Our take on Turtle Bay, BC Mexico

Where We’ve Been: Turtle Bay, BC Mexico:

The fleet off Turtle Bay. You’ll probably only see this many anchored sailboats in only a few places around the world.

Turtle Bay, BC Mexico is nearly halfway down the Pacific (outer) coast of Baja California and is mostly used as a rest stop for visiting boats going both up and down the coast (in the season) and as a shrimper stop by fisherman.  Both the Baja Ha-Ha and the Taco Run (Nordhaven’s) use this place as a stopover and it’s one of the places the Baja Ha-Ha has a big bash.  I know all these things well since I just sailed down the coast with the Baja Ha-Ha 19 and am in a unique position to chronical our experiences having just lived through it.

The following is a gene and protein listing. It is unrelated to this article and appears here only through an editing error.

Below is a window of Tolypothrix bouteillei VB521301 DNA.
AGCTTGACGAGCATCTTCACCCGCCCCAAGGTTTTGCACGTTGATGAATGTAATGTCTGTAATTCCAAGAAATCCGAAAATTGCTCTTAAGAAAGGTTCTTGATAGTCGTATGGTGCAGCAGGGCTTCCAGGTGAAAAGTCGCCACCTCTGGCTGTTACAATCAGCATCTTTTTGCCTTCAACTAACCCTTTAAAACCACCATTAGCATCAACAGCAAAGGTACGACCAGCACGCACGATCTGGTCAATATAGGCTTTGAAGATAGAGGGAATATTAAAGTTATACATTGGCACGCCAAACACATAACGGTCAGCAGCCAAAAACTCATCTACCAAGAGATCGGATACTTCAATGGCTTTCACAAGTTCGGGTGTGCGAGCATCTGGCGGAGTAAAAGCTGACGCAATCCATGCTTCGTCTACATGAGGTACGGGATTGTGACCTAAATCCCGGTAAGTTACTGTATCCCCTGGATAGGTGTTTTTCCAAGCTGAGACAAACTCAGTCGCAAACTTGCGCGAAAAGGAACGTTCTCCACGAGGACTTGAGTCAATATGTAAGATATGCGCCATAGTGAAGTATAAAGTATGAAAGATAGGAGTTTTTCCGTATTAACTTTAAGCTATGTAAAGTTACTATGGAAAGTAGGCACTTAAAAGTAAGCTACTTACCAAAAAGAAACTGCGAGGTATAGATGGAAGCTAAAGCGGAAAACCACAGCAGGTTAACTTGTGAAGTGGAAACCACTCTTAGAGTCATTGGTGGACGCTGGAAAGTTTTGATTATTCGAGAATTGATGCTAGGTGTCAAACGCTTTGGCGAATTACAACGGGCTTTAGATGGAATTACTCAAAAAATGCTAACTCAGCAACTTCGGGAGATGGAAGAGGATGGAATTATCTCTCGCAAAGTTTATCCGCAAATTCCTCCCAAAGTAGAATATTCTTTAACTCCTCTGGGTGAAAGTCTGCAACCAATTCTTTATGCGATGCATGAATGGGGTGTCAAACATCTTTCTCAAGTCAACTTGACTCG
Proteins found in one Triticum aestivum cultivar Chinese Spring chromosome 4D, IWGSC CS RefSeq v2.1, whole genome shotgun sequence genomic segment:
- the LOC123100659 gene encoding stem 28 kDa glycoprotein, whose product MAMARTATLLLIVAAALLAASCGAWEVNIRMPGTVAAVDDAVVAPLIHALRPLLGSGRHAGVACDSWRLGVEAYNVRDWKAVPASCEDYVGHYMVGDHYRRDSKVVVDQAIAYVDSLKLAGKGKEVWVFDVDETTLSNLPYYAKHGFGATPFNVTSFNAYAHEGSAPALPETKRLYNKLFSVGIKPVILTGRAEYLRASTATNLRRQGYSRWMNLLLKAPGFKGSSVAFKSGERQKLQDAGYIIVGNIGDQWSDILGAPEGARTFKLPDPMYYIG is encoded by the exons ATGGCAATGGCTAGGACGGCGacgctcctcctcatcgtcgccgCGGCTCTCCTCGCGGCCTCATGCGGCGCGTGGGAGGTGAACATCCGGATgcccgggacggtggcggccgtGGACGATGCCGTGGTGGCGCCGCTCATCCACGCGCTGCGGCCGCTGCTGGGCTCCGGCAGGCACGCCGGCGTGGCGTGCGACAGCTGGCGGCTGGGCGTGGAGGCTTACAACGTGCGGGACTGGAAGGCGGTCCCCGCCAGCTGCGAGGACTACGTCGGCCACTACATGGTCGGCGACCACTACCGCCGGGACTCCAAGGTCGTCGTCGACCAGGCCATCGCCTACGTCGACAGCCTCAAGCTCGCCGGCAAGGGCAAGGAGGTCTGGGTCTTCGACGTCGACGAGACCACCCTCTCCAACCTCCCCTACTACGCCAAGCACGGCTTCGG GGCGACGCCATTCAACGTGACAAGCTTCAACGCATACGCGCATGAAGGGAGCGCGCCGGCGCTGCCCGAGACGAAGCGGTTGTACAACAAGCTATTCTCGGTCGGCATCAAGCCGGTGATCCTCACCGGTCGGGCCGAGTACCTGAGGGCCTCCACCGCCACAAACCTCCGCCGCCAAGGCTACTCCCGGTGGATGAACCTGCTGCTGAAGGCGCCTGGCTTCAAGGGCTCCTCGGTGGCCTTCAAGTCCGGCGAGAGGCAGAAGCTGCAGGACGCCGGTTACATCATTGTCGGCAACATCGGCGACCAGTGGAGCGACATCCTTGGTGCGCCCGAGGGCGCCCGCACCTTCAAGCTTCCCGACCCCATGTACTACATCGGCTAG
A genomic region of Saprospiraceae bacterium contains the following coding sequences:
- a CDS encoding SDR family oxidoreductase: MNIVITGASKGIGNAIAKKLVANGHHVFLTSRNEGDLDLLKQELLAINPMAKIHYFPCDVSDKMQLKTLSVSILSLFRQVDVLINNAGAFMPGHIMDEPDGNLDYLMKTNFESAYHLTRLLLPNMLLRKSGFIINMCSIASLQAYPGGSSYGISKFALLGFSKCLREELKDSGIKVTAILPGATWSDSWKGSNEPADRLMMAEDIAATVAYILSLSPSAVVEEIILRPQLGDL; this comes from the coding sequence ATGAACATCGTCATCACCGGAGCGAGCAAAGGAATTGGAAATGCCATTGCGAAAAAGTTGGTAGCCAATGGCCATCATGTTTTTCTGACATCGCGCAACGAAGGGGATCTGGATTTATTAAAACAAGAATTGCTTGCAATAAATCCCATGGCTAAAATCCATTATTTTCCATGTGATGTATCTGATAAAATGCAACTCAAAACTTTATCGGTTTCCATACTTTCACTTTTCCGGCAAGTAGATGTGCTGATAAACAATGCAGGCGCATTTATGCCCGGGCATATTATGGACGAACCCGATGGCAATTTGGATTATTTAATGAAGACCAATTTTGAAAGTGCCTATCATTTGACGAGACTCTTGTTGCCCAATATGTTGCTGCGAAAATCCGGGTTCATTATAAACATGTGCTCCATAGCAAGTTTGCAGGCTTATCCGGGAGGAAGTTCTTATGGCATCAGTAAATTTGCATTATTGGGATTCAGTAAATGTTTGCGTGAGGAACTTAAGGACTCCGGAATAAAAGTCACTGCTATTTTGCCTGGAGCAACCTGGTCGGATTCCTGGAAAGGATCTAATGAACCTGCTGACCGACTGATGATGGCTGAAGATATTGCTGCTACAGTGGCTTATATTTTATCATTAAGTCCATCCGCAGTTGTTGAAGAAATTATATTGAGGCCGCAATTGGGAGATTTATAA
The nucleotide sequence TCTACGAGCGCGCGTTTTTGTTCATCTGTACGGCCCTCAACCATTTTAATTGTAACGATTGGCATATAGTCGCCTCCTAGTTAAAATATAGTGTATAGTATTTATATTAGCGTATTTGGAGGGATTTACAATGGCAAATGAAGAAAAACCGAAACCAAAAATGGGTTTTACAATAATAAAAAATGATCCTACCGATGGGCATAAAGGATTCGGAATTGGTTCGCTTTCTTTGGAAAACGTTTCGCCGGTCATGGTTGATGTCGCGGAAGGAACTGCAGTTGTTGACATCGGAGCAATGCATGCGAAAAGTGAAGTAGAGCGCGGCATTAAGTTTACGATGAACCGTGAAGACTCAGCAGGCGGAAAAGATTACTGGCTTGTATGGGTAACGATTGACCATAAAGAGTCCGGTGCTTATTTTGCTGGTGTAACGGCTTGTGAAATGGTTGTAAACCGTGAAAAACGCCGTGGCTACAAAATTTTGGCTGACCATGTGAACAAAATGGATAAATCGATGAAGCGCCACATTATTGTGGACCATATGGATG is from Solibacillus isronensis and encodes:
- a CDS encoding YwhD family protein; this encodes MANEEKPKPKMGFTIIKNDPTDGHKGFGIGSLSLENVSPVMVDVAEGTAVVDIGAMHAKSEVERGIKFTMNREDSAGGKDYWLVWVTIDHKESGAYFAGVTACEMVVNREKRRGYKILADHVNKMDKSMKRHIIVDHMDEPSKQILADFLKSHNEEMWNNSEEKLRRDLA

We entered Turtle Bay in the middle of the night using our own electronic navigation and our crew’s knowledge of the area- it’s a large entrance suitable for entering at night with the only real worry being the notorious Mexican crab pots.  Finding a great spot in about 35 feet of water in the dark we got a great hook over sand and laid down about 200 feet of chain.  We then celebrated our first stop in 3-days and got some well deserved rest.  A day later, we moved up through the anchored fleet closer to the beach where the Baja Ha-Ha Beach party was set to go off…and we landed our own dinghy without incident.  The next day, we got some help from a fellow cruiser to “jury rig” one of my two main bilge pumps so we had something until we could get professional help in La Paz.  See…neither pump had been reinstalled by our team of mechanics in San Diego…so through the whole previous 3-days of sailing down Baja…we had NOT had our two main bilge pumps and at one point I was forced to make my own pump under way and de-water our large main bilge.  I’m still very, very not happy about this.  After this work was completed, we dinghyied into the local baseball game between locals and Baja Ha-Ha folks.  Really..it wasn’t much of a game as much as it was people watching and getting people to go into town.  Going into the local beach landing, it’s a custom of cruisers to give the quad of“boatboys” a couple of dollars to watch your dinghy and pull it up on shore.  We did this…but when we got back to our dinghy it was sitting in the surf line full of sand and water with lots of wave action all over the engine.  It was obvious that the dinghy had just been left in the surf line.  Learning point: Pull up your own dinghy!!!  Give the boys a few bucks, but pull up your own dinghy.  However, we were able to get great chorizo and salsa and provisions seemed plentiful.  Overall, my less than favorite place in Baja so far but a great way stop for transiting the Pacific Coast of Baja either way.  Great sailing coming out of Turtle Bay for the long overnight and long next day to Bahia Santa Maria.  Unfortunately this was also the afternoon of sailing in a 16-knt gust that completely shredded our big asymmetrical (the whomper) and caused us to go into an unplanned jibe…while Teagan was on the radio talking on the Baja Ha-Ha kids net.  I think they may have heard an F-bomb and some other salty language as Michelle fought to get the boat back under control.  Lessons learned– our asymmetrical was fixed gratis by the folks from Ullman Sails (on Profligate); but they made sure we knew that it wasn’t supposed to be flown in more than 12 knots of wind and it’s at least a 20 year old sail.  They also relayed that it had been cut from another sail and restitched several times…but was basically better than new after they had done the sail repair on it in Bahia Santa Maria.  They were also good enough to come to the boat in Man O’ War Cove and measure us for a new-heavier asymmetric, price unknown until we get their estimate.

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